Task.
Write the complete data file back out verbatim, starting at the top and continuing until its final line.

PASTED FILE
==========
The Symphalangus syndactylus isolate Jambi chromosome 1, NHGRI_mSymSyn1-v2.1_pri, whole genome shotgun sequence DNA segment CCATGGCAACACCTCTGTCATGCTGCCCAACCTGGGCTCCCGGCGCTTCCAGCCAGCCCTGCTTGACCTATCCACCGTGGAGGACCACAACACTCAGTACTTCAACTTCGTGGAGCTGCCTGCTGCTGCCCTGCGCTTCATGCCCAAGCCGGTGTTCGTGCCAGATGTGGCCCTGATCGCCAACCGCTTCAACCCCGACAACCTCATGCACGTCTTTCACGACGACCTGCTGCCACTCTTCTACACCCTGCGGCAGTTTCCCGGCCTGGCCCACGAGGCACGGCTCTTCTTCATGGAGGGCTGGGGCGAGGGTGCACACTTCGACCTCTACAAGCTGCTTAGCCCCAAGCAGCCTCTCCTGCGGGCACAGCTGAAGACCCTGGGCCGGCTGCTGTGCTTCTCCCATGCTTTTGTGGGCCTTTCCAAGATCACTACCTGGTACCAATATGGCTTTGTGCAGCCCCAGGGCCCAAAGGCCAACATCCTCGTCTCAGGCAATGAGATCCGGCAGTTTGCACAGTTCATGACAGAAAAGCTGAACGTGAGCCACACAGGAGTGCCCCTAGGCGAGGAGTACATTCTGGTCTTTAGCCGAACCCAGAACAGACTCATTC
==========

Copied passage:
The Symphalangus syndactylus isolate Jambi chromosome 1, NHGRI_mSymSyn1-v2.1_pri, whole genome shotgun sequence DNA segment CCATGGCAACACCTCTGTCATGCTGCCCAACCTGGGCTCCCGGCGCTTCCAGCCAGCCCTGCTTGACCTATCCACCGTGGAGGACCACAACACTCAGTACTTCAACTTCGTGGAGCTGCCTGCTGCTGCCCTGCGCTTCATGCCCAAGCCGGTGTTCGTGCCAGATGTGGCCCTGATCGCCAACCGCTTCAACCCCGACAACCTCATGCACGTCTTTCACGACGACCTGCTGCCACTCTTCTACACCCTGCGGCAGTTTCCCGGCCTGGCCCACGAGGCACGGCTCTTCTTCATGGAGGGCTGGGGCGAGGGTGCACACTTCGACCTCTACAAGCTGCTTAGCCCCAAGCAGCCTCTCCTGCGGGCACAGCTGAAGACCCTGGGCCGGCTGCTGTGCTTCTCCCATGCTTTTGTGGGCCTTTCCAAGATCACTACCTGGTACCAATATGGCTTTGTGCAGCCCCAGGGCCCAAAGGCCAACATCCTCGTCTCAGGCAATGAGATCCGGCAGTTTGCACAGTTCATGACAGAAAAGCTGAACGTGAGCCACACAGGAGTGCCCCTAGGCGAGGAGTACATTCTGGTCTTTAGCCGAACCCAGAACAGACTCATTC